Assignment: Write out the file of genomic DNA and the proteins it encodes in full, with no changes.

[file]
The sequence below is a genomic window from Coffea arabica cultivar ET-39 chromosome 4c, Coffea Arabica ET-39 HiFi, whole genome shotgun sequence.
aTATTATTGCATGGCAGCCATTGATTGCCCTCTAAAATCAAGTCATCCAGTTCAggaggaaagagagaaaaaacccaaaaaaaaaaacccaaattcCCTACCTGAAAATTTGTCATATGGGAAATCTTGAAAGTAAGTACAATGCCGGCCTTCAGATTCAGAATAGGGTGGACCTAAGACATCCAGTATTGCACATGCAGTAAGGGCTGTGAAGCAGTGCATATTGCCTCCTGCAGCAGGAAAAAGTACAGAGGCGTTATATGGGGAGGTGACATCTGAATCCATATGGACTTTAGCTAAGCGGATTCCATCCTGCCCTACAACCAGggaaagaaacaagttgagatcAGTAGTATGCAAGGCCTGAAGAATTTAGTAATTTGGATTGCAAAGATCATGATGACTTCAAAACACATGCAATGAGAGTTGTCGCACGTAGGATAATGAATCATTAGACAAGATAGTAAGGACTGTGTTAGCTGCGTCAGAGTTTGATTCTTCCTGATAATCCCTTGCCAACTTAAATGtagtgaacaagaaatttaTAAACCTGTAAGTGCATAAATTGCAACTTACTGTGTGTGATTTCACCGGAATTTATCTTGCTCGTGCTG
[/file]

The sequence below is a genomic window from Coffea arabica cultivar ET-39 chromosome 4c, Coffea Arabica ET-39 HiFi, whole genome shotgun sequence.
aTATTATTGCATGGCAGCCATTGATTGCCCTCTAAAATCAAGTCATCCAGTTCAggaggaaagagagaaaaaacccaaaaaaaaaaacccaaattcCCTACCTGAAAATTTGTCATATGGGAAATCTTGAAAGTAAGTACAATGCCGGCCTTCAGATTCAGAATAGGGTGGACCTAAGACATCCAGTATTGCACATGCAGTAAGGGCTGTGAAGCAGTGCATATTGCCTCCTGCAGCAGGAAAAAGTACAGAGGCGTTATATGGGGAGGTGACATCTGAATCCATATGGACTTTAGCTAAGCGGATTCCATCCTGCCCTACAACCAGggaaagaaacaagttgagatcAGTAGTATGCAAGGCCTGAAGAATTTAGTAATTTGGATTGCAAAGATCATGATGACTTCAAAACACATGCAATGAGAGTTGTCGCACGTAGGATAATGAATCATTAGACAAGATAGTAAGGACTGTGTTAGCTGCGTCAGAGTTTGATTCTTCCTGATAATCCCTTGCCAACTTAAATGtagtgaacaagaaatttaTAAACCTGTAAGTGCATAAATTGCAACTTACTGTGTGTGATTTCACCGGAATTTATCTTGCTCGTGCTG